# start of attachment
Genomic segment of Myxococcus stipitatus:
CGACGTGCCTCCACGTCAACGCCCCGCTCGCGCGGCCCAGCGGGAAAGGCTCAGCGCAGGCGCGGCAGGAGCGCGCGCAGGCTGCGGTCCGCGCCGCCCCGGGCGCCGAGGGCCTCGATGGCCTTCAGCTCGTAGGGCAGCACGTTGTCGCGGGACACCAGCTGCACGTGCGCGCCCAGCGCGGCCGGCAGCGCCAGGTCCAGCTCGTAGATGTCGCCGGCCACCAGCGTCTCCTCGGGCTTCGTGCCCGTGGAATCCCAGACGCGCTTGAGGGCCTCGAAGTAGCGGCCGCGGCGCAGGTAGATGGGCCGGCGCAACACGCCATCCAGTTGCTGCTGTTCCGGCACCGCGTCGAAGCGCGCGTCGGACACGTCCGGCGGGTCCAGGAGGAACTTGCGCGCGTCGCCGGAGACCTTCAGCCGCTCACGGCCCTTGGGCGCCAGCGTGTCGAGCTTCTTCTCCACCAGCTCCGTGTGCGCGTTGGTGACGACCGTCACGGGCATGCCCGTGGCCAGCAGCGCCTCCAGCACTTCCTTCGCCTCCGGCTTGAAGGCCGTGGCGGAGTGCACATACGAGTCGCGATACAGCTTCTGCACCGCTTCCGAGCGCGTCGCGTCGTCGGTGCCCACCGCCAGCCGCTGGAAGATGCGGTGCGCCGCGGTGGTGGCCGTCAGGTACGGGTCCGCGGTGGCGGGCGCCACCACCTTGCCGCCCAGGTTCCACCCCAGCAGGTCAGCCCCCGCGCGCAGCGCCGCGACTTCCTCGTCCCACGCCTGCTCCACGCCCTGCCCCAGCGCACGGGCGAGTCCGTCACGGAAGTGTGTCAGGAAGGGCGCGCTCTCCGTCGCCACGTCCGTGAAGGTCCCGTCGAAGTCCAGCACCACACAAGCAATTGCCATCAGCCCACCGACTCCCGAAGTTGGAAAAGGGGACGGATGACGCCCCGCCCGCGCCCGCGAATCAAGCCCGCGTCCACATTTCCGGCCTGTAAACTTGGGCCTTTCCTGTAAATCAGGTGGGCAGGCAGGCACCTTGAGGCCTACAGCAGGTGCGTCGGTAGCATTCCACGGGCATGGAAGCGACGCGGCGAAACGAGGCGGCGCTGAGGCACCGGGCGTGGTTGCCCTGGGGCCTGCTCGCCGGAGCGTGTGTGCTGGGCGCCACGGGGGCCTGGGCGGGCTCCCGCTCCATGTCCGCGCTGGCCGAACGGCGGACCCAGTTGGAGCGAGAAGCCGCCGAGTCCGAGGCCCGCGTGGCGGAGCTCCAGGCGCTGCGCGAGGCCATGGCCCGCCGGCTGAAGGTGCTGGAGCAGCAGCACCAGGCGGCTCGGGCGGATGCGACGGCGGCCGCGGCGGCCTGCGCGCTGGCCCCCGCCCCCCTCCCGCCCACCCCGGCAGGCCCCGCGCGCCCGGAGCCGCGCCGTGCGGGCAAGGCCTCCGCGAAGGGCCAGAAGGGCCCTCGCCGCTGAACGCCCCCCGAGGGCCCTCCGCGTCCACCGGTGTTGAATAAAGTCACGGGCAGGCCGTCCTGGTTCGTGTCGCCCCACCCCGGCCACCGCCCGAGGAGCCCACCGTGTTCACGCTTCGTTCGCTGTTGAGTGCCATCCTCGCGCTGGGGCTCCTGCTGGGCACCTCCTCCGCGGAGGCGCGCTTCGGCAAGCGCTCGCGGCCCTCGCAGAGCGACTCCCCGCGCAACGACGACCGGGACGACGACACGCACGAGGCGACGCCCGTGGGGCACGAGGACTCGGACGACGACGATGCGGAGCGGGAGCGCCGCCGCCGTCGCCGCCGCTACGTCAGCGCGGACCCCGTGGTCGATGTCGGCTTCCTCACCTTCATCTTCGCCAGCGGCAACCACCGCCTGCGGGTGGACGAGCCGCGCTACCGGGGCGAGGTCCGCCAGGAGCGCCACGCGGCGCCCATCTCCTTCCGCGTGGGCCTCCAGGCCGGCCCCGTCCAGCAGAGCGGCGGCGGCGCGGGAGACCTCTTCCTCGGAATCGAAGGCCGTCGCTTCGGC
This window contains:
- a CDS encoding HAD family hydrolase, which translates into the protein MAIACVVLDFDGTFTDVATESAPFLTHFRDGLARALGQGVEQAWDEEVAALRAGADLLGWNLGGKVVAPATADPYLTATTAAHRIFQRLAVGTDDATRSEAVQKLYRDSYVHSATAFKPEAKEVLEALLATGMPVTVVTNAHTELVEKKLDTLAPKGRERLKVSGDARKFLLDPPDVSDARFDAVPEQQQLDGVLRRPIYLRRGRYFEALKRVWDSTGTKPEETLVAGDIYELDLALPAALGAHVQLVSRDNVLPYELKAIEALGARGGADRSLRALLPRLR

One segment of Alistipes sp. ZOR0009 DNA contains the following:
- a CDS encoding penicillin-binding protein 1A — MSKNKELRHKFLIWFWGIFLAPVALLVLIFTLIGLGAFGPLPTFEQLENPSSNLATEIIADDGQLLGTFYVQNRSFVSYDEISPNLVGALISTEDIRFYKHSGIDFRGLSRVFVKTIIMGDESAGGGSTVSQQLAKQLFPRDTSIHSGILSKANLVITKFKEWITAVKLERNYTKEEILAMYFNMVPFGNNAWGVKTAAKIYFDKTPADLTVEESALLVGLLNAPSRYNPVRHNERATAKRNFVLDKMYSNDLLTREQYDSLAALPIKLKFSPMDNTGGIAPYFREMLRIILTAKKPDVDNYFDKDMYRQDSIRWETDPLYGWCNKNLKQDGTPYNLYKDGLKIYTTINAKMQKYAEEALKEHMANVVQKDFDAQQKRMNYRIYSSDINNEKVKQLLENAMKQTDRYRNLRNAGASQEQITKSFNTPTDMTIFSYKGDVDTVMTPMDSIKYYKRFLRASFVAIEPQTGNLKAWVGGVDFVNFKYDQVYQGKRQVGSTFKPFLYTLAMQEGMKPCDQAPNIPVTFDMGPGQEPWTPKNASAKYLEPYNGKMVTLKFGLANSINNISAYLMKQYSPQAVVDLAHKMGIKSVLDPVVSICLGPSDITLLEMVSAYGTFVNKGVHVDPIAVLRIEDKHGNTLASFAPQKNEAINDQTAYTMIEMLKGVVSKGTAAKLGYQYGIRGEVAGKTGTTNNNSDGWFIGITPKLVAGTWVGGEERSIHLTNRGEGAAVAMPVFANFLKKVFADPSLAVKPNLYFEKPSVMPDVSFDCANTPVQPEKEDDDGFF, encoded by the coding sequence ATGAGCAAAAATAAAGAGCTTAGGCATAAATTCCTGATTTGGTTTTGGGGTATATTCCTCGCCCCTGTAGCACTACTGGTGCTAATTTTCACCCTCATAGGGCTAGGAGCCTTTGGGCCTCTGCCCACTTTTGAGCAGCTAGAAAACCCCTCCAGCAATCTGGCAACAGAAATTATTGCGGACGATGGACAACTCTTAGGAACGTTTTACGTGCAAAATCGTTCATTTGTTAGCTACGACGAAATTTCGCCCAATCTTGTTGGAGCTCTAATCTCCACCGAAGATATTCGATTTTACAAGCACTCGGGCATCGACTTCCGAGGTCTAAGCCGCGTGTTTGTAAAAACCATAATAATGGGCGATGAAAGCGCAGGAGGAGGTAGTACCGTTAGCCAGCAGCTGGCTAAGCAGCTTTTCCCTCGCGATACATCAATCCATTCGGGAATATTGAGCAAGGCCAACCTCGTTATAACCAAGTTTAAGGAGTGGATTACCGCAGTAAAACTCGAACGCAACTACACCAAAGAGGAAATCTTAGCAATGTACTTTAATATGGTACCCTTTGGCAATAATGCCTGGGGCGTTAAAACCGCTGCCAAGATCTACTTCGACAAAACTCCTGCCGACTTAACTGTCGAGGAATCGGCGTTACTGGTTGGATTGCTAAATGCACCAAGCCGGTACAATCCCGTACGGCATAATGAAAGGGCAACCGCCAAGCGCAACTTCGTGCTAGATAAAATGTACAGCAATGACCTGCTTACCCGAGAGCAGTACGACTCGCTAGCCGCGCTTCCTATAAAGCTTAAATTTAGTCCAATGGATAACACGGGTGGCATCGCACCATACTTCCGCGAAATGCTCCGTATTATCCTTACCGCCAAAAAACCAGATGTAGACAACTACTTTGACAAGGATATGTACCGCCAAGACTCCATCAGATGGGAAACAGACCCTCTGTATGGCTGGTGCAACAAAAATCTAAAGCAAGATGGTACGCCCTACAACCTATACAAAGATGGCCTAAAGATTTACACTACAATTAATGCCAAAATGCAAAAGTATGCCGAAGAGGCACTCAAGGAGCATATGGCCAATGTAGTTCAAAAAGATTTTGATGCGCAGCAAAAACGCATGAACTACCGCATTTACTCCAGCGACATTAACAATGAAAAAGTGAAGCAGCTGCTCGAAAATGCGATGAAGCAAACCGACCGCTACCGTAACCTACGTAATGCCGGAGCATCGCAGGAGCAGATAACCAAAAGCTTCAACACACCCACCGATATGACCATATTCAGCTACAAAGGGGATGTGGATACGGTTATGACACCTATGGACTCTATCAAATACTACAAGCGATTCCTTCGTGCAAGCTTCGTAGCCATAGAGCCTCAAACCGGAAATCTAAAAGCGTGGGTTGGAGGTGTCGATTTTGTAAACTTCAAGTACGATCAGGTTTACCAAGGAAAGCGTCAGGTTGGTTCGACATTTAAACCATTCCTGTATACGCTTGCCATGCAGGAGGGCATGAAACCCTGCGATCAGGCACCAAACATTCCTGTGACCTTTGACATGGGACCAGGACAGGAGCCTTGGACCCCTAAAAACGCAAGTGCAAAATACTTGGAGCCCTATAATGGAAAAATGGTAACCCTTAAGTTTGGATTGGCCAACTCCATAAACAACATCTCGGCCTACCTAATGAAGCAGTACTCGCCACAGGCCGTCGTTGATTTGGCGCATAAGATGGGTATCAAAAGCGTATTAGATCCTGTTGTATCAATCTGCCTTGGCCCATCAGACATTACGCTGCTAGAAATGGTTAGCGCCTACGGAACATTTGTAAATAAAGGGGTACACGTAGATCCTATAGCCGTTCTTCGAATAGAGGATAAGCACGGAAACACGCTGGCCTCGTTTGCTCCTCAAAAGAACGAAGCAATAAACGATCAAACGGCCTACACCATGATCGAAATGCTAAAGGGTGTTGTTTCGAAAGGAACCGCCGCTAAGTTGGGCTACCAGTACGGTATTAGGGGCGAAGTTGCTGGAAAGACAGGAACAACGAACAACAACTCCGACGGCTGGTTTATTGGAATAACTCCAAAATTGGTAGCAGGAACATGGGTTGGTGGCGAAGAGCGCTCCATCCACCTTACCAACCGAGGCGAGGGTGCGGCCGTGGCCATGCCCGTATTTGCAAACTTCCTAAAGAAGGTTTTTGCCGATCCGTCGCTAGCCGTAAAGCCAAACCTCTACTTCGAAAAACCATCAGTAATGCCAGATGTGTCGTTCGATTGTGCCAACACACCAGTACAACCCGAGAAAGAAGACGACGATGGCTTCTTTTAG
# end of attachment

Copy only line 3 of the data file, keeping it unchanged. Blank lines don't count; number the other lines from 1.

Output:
This window contains: